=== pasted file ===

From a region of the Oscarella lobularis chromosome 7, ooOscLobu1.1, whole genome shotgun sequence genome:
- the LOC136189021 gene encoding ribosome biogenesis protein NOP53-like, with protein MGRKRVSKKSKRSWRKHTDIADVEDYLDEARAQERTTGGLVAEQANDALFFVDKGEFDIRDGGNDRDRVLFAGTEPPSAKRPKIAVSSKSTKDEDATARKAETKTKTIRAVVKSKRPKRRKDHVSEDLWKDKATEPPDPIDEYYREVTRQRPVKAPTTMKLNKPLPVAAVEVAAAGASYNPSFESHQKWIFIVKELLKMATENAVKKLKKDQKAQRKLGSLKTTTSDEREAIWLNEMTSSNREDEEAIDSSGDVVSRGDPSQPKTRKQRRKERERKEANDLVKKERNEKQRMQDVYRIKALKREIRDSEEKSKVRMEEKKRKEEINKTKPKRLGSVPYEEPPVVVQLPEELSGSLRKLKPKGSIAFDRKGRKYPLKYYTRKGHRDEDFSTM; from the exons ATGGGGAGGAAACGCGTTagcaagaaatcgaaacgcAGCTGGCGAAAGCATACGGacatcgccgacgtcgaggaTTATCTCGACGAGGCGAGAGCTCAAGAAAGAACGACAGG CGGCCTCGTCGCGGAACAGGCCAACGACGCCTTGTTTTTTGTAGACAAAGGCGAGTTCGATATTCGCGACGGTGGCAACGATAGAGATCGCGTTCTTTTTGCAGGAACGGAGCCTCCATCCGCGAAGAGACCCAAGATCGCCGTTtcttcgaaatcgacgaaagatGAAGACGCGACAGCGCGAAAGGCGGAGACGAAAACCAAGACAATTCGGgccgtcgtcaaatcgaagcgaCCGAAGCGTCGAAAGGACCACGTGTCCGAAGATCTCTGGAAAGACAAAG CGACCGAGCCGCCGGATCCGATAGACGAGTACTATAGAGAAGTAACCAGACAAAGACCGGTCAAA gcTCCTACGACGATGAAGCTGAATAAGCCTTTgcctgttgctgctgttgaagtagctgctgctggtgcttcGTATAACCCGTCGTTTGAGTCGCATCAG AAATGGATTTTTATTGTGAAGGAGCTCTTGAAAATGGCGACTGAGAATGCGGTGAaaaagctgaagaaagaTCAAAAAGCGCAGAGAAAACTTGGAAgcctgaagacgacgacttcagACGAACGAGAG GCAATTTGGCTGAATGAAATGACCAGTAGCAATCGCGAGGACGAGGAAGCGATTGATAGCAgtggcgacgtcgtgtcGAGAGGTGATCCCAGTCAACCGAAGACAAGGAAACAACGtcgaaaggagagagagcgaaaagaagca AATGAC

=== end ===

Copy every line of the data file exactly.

From a region of the Oscarella lobularis chromosome 7, ooOscLobu1.1, whole genome shotgun sequence genome:
- the LOC136189021 gene encoding ribosome biogenesis protein NOP53-like, with protein MGRKRVSKKSKRSWRKHTDIADVEDYLDEARAQERTTGGLVAEQANDALFFVDKGEFDIRDGGNDRDRVLFAGTEPPSAKRPKIAVSSKSTKDEDATARKAETKTKTIRAVVKSKRPKRRKDHVSEDLWKDKATEPPDPIDEYYREVTRQRPVKAPTTMKLNKPLPVAAVEVAAAGASYNPSFESHQKWIFIVKELLKMATENAVKKLKKDQKAQRKLGSLKTTTSDEREAIWLNEMTSSNREDEEAIDSSGDVVSRGDPSQPKTRKQRRKERERKEANDLVKKERNEKQRMQDVYRIKALKREIRDSEEKSKVRMEEKKRKEEINKTKPKRLGSVPYEEPPVVVQLPEELSGSLRKLKPKGSIAFDRKGRKYPLKYYTRKGHRDEDFSTM; from the exons ATGGGGAGGAAACGCGTTagcaagaaatcgaaacgcAGCTGGCGAAAGCATACGGacatcgccgacgtcgaggaTTATCTCGACGAGGCGAGAGCTCAAGAAAGAACGACAGG CGGCCTCGTCGCGGAACAGGCCAACGACGCCTTGTTTTTTGTAGACAAAGGCGAGTTCGATATTCGCGACGGTGGCAACGATAGAGATCGCGTTCTTTTTGCAGGAACGGAGCCTCCATCCGCGAAGAGACCCAAGATCGCCGTTtcttcgaaatcgacgaaagatGAAGACGCGACAGCGCGAAAGGCGGAGACGAAAACCAAGACAATTCGGgccgtcgtcaaatcgaagcgaCCGAAGCGTCGAAAGGACCACGTGTCCGAAGATCTCTGGAAAGACAAAG CGACCGAGCCGCCGGATCCGATAGACGAGTACTATAGAGAAGTAACCAGACAAAGACCGGTCAAA gcTCCTACGACGATGAAGCTGAATAAGCCTTTgcctgttgctgctgttgaagtagctgctgctggtgcttcGTATAACCCGTCGTTTGAGTCGCATCAG AAATGGATTTTTATTGTGAAGGAGCTCTTGAAAATGGCGACTGAGAATGCGGTGAaaaagctgaagaaagaTCAAAAAGCGCAGAGAAAACTTGGAAgcctgaagacgacgacttcagACGAACGAGAG GCAATTTGGCTGAATGAAATGACCAGTAGCAATCGCGAGGACGAGGAAGCGATTGATAGCAgtggcgacgtcgtgtcGAGAGGTGATCCCAGTCAACCGAAGACAAGGAAACAACGtcgaaaggagagagagcgaaaagaagca AATGAC